• bladder cancer;
  • molecular genetics;
  • multifocality;
  • recurrence;
  • urothelial cancer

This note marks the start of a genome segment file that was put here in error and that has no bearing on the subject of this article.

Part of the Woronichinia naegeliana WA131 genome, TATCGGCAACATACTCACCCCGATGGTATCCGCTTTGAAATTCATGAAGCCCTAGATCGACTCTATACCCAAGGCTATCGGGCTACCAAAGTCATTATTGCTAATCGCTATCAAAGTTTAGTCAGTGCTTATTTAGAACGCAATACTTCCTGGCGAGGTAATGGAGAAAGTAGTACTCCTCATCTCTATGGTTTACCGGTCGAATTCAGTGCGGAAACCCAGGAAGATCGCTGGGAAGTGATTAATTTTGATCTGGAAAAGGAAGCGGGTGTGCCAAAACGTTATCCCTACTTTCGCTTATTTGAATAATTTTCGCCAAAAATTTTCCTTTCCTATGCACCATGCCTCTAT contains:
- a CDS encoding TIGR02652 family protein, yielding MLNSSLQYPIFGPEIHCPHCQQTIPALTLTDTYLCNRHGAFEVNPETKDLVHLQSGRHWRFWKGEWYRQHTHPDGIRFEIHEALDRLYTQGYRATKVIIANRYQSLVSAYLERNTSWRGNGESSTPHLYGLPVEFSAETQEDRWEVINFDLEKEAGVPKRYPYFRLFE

The simultaneous or metachronous development of multifocal tumors with identical or variable histological features in the urothelial tract in a single patient is a well-known characteristic of urothelial cancer. To explain this phenomenon, two distinct concepts have been proposed: the ‘field defect’ hypothesis according to which urothelial cells in patients are primed to undergo transformation by previous carcinogenic insults and the ‘single progenitor cell’ hypothesis, which asserts that the multifocal development is caused by the seeding or intraepithelial spread of transformed cells. Results of recent molecular genetic studies support the ‘single progenitor cell’ hypothesis, and indicate that the genetic and phenotypic diversity observed in multifocal urothelial tumors is a consequence of clonal evolution from a single transformed cell. An understanding of the mechanism of the heterotopic recurrence of urothelial cancer may provide new prospects for early molecular detection and prevention of heterotopic recurrence of urothelial cancer.